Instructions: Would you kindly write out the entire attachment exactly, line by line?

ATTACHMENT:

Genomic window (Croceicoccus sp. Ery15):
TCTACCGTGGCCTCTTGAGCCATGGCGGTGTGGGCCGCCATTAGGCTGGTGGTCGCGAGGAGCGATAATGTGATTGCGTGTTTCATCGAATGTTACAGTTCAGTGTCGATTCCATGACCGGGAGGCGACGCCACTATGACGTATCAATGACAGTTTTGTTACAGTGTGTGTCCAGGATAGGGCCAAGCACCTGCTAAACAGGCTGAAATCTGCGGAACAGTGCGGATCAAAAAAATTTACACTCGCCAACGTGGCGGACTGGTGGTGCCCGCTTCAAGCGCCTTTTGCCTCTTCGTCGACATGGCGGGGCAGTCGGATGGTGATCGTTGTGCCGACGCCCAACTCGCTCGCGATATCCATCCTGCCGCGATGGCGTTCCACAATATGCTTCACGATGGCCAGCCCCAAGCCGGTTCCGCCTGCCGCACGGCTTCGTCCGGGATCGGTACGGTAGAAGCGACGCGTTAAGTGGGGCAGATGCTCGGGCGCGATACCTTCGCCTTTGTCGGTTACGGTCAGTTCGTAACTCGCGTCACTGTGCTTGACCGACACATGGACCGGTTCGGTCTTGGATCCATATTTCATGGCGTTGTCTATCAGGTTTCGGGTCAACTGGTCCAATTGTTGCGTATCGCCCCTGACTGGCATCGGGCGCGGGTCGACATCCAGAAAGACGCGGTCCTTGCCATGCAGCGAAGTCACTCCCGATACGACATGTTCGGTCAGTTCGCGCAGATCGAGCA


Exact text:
Genomic window (Croceicoccus sp. Ery15):
TCTACCGTGGCCTCTTGAGCCATGGCGGTGTGGGCCGCCATTAGGCTGGTGGTCGCGAGGAGCGATAATGTGATTGCGTGTTTCATCGAATGTTACAGTTCAGTGTCGATTCCATGACCGGGAGGCGACGCCACTATGACGTATCAATGACAGTTTTGTTACAGTGTGTGTCCAGGATAGGGCCAAGCACCTGCTAAACAGGCTGAAATCTGCGGAACAGTGCGGATCAAAAAAATTTACACTCGCCAACGTGGCGGACTGGTGGTGCCCGCTTCAAGCGCCTTTTGCCTCTTCGTCGACATGGCGGGGCAGTCGGATGGTGATCGTTGTGCCGACGCCCAACTCGCTCGCGATATCCATCCTGCCGCGATGGCGTTCCACAATATGCTTCACGATGGCCAGCCCCAAGCCGGTTCCGCCTGCCGCACGGCTTCGTCCGGGATCGGTACGGTAGAAGCGACGCGTTAAGTGGGGCAGATGCTCGGGCGCGATACCTTCGCCTTTGTCGGTTACGGTCAGTTCGTAACTCGCGTCACTGTGCTTGACCGACACATGGACCGGTTCGGTCTTGGATCCATATTTCATGGCGTTGTCTATCAGGTTTCGGGTCAACTGGTCCAATTGTTGCGTATCGCCCCTGACTGGCATCGGGCGCGGGTCGACATCCAGAAAGACGCGGTCCTTGCCATGCAGCGAAGTCACTCCCGATACGACATGTTCGGTCAGTTCGCGCAGATCGAGCA